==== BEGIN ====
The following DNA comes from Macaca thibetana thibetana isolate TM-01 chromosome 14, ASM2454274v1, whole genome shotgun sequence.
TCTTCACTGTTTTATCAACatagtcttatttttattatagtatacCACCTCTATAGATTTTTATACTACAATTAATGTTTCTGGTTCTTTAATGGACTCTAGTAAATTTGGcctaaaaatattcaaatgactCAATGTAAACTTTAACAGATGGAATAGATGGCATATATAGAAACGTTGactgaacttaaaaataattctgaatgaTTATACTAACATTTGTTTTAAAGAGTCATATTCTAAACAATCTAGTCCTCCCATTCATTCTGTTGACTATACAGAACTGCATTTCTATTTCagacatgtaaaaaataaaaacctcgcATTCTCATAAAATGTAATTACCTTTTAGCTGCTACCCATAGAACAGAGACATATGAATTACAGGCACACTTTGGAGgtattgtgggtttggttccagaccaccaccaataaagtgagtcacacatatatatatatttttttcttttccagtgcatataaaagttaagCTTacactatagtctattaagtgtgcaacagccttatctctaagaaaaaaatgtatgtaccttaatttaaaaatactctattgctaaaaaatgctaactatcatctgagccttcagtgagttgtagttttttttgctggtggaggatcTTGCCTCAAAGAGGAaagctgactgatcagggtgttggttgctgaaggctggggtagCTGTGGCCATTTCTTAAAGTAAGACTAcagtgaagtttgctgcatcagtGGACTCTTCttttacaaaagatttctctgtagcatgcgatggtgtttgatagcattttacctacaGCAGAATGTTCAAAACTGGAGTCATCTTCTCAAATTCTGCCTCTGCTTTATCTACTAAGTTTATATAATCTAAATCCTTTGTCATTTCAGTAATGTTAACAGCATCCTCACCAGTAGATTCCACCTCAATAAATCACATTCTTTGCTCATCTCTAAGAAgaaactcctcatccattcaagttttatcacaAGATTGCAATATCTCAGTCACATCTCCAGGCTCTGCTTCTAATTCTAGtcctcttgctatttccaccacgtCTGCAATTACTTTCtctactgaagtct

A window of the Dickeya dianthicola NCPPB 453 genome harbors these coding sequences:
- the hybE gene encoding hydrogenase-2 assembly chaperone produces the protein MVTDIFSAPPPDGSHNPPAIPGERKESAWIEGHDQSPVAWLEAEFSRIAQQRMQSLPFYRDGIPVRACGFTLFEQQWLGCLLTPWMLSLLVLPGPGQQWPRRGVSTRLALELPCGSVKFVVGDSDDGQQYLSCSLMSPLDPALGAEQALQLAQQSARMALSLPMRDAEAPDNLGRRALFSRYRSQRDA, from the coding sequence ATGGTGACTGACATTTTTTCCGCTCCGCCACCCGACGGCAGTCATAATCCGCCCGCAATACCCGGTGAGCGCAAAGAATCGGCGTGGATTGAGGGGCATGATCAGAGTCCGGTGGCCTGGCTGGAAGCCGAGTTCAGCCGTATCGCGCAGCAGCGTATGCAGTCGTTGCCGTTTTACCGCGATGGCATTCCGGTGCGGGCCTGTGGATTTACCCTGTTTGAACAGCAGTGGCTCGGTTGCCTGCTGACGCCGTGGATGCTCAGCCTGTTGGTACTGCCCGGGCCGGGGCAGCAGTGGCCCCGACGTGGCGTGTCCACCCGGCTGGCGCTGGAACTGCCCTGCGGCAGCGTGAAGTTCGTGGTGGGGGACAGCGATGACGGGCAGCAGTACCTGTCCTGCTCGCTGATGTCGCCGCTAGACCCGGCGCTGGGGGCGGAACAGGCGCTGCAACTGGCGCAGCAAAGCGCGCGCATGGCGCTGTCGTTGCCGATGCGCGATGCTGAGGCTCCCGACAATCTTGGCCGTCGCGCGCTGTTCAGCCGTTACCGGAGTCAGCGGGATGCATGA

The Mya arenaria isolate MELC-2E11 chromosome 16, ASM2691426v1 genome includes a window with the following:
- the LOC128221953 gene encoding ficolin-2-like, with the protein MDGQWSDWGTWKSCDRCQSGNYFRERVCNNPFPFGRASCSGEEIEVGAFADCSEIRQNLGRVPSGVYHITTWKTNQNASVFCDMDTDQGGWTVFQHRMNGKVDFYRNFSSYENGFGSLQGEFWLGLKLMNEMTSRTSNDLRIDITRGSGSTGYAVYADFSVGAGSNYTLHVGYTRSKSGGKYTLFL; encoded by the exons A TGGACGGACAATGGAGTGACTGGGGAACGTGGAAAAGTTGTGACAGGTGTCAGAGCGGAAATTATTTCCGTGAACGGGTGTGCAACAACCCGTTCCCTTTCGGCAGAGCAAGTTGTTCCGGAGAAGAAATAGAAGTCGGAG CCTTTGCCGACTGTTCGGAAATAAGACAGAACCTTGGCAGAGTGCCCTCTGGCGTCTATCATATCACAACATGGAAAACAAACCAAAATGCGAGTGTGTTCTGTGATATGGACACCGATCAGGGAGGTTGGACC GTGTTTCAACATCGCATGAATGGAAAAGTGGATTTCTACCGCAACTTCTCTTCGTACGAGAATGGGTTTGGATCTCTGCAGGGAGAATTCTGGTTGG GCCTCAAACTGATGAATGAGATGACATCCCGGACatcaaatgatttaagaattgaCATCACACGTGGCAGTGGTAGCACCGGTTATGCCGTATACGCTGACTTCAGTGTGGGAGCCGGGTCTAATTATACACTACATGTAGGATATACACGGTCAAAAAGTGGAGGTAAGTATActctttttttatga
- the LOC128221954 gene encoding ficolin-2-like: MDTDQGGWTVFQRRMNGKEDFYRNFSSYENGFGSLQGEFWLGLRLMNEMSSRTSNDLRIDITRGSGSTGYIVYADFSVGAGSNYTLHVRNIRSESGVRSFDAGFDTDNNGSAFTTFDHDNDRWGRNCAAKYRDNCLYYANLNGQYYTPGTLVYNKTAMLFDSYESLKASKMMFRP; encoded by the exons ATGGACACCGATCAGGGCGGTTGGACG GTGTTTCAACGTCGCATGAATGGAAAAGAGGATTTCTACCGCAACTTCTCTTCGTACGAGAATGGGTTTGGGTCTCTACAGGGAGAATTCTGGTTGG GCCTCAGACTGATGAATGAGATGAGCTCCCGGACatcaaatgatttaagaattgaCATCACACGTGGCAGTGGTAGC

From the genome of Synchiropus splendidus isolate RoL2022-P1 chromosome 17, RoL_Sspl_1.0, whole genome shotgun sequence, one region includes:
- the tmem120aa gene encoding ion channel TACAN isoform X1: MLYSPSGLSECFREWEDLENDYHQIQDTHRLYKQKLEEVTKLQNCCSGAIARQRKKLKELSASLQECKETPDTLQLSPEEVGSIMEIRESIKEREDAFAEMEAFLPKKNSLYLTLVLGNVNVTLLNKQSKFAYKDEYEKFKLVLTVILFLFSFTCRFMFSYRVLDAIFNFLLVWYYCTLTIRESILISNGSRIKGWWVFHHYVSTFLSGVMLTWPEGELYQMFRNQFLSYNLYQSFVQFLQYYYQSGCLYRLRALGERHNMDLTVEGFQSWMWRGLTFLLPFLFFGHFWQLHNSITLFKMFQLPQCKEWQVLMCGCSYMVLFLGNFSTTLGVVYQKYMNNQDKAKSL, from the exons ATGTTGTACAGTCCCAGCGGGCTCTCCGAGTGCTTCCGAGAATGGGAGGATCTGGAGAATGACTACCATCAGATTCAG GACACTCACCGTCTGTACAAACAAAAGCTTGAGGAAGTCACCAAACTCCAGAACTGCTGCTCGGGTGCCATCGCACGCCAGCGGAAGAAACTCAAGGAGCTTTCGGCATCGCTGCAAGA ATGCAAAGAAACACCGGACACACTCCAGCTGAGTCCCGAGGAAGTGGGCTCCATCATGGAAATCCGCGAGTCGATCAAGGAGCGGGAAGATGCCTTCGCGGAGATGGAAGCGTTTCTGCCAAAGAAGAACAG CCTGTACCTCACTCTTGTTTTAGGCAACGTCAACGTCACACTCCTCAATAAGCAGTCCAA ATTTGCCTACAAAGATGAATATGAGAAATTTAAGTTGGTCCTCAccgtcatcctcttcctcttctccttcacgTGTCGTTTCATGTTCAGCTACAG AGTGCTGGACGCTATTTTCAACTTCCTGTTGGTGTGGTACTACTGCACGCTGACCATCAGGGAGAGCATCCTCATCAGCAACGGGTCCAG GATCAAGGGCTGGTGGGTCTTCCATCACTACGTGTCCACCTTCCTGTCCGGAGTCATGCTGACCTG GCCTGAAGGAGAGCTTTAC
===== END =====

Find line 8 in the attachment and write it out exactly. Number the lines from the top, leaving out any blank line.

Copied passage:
From the genome of Synchiropus splendidus isolate RoL2022-P1 chromosome 17, RoL_Sspl_1.0, whole genome shotgun sequence, one region includes: